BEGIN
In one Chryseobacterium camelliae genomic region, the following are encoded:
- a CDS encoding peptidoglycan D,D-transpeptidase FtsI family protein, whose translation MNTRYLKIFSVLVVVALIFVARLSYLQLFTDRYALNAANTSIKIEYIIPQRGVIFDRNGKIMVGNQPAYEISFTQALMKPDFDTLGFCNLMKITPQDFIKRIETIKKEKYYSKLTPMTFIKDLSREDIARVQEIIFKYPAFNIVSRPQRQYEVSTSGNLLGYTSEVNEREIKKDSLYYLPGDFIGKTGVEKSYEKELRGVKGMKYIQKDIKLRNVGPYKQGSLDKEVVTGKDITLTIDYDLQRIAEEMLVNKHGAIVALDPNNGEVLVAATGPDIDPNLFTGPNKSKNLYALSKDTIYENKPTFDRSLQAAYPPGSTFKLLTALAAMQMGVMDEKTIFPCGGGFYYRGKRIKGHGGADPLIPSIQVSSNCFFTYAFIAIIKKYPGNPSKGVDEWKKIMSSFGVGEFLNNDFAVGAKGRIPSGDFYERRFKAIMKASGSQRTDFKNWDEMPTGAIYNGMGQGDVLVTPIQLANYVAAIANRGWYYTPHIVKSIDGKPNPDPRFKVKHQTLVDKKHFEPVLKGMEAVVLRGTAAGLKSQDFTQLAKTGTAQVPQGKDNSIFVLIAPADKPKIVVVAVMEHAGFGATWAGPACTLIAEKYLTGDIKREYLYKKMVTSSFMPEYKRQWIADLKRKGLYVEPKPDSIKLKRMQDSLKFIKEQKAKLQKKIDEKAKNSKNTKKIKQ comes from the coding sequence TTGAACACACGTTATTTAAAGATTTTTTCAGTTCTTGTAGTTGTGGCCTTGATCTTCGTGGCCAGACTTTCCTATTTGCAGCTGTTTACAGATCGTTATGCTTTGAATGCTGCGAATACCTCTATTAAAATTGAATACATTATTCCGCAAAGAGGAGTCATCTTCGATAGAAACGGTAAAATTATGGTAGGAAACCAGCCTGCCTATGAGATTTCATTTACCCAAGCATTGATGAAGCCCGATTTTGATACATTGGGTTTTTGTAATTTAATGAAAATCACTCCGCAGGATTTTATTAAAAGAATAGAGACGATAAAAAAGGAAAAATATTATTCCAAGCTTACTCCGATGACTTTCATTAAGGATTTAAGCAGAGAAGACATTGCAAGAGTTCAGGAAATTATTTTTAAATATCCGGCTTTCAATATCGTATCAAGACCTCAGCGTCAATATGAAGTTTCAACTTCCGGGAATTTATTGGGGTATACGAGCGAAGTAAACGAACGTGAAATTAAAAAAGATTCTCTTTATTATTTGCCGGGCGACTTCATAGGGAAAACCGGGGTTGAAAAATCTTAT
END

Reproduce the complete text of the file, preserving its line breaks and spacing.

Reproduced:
In one Chryseobacterium camelliae genomic region, the following are encoded:
- a CDS encoding peptidoglycan D,D-transpeptidase FtsI family protein, whose translation MNTRYLKIFSVLVVVALIFVARLSYLQLFTDRYALNAANTSIKIEYIIPQRGVIFDRNGKIMVGNQPAYEISFTQALMKPDFDTLGFCNLMKITPQDFIKRIETIKKEKYYSKLTPMTFIKDLSREDIARVQEIIFKYPAFNIVSRPQRQYEVSTSGNLLGYTSEVNEREIKKDSLYYLPGDFIGKTGVEKSYEKELRGVKGMKYIQKDIKLRNVGPYKQGSLDKEVVTGKDITLTIDYDLQRIAEEMLVNKHGAIVALDPNNGEVLVAATGPDIDPNLFTGPNKSKNLYALSKDTIYENKPTFDRSLQAAYPPGSTFKLLTALAAMQMGVMDEKTIFPCGGGFYYRGKRIKGHGGADPLIPSIQVSSNCFFTYAFIAIIKKYPGNPSKGVDEWKKIMSSFGVGEFLNNDFAVGAKGRIPSGDFYERRFKAIMKASGSQRTDFKNWDEMPTGAIYNGMGQGDVLVTPIQLANYVAAIANRGWYYTPHIVKSIDGKPNPDPRFKVKHQTLVDKKHFEPVLKGMEAVVLRGTAAGLKSQDFTQLAKTGTAQVPQGKDNSIFVLIAPADKPKIVVVAVMEHAGFGATWAGPACTLIAEKYLTGDIKREYLYKKMVTSSFMPEYKRQWIADLKRKGLYVEPKPDSIKLKRMQDSLKFIKEQKAKLQKKIDEKAKNSKNTKKIKQ comes from the coding sequence TTGAACACACGTTATTTAAAGATTTTTTCAGTTCTTGTAGTTGTGGCCTTGATCTTCGTGGCCAGACTTTCCTATTTGCAGCTGTTTACAGATCGTTATGCTTTGAATGCTGCGAATACCTCTATTAAAATTGAATACATTATTCCGCAAAGAGGAGTCATCTTCGATAGAAACGGTAAAATTATGGTAGGAAACCAGCCTGCCTATGAGATTTCATTTACCCAAGCATTGATGAAGCCCGATTTTGATACATTGGGTTTTTGTAATTTAATGAAAATCACTCCGCAGGATTTTATTAAAAGAATAGAGACGATAAAAAAGGAAAAATATTATTCCAAGCTTACTCCGATGACTTTCATTAAGGATTTAAGCAGAGAAGACATTGCAAGAGTTCAGGAAATTATTTTTAAATATCCGGCTTTCAATATCGTATCAAGACCTCAGCGTCAATATGAAGTTTCAACTTCCGGGAATTTATTGGGGTATACGAGCGAAGTAAACGAACGTGAAATTAAAAAAGATTCTCTTTATTATTTGCCGGGCGACTTCATAGGGAAAACCGGGGTTGAAAAATCTTAT